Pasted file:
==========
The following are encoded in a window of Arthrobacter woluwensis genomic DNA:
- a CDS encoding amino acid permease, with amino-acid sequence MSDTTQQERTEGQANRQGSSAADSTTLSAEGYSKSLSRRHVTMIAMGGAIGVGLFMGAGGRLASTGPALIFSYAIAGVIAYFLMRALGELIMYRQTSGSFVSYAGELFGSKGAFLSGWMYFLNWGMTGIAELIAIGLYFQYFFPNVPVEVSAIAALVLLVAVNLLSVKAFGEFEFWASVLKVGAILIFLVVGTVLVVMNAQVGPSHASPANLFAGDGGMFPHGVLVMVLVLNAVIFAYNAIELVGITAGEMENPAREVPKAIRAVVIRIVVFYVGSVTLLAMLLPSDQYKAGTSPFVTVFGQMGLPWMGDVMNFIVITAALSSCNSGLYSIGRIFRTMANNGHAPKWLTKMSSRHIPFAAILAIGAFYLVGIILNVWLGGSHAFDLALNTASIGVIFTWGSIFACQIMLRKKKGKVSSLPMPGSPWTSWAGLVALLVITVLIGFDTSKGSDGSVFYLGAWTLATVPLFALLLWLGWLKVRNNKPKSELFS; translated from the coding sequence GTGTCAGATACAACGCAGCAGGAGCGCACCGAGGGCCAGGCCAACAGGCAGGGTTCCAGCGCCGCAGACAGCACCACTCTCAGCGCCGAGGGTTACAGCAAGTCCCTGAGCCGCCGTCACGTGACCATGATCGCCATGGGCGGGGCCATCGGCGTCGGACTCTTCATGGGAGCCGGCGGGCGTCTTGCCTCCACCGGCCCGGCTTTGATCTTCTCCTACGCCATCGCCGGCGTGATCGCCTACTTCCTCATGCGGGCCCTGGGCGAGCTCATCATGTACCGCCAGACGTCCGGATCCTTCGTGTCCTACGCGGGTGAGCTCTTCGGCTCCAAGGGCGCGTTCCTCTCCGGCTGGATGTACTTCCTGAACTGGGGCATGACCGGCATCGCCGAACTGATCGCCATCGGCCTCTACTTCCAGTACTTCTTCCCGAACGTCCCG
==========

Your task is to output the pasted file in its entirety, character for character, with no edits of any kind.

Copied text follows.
The following are encoded in a window of Arthrobacter woluwensis genomic DNA:
- a CDS encoding amino acid permease, with amino-acid sequence MSDTTQQERTEGQANRQGSSAADSTTLSAEGYSKSLSRRHVTMIAMGGAIGVGLFMGAGGRLASTGPALIFSYAIAGVIAYFLMRALGELIMYRQTSGSFVSYAGELFGSKGAFLSGWMYFLNWGMTGIAELIAIGLYFQYFFPNVPVEVSAIAALVLLVAVNLLSVKAFGEFEFWASVLKVGAILIFLVVGTVLVVMNAQVGPSHASPANLFAGDGGMFPHGVLVMVLVLNAVIFAYNAIELVGITAGEMENPAREVPKAIRAVVIRIVVFYVGSVTLLAMLLPSDQYKAGTSPFVTVFGQMGLPWMGDVMNFIVITAALSSCNSGLYSIGRIFRTMANNGHAPKWLTKMSSRHIPFAAILAIGAFYLVGIILNVWLGGSHAFDLALNTASIGVIFTWGSIFACQIMLRKKKGKVSSLPMPGSPWTSWAGLVALLVITVLIGFDTSKGSDGSVFYLGAWTLATVPLFALLLWLGWLKVRNNKPKSELFS; translated from the coding sequence GTGTCAGATACAACGCAGCAGGAGCGCACCGAGGGCCAGGCCAACAGGCAGGGTTCCAGCGCCGCAGACAGCACCACTCTCAGCGCCGAGGGTTACAGCAAGTCCCTGAGCCGCCGTCACGTGACCATGATCGCCATGGGCGGGGCCATCGGCGTCGGACTCTTCATGGGAGCCGGCGGGCGTCTTGCCTCCACCGGCCCGGCTTTGATCTTCTCCTACGCCATCGCCGGCGTGATCGCCTACTTCCTCATGCGGGCCCTGGGCGAGCTCATCATGTACCGCCAGACGTCCGGATCCTTCGTGTCCTACGCGGGTGAGCTCTTCGGCTCCAAGGGCGCGTTCCTCTCCGGCTGGATGTACTTCCTGAACTGGGGCATGACCGGCATCGCCGAACTGATCGCCATCGGCCTCTACTTCCAGTACTTCTTCCCGAACGTCCCG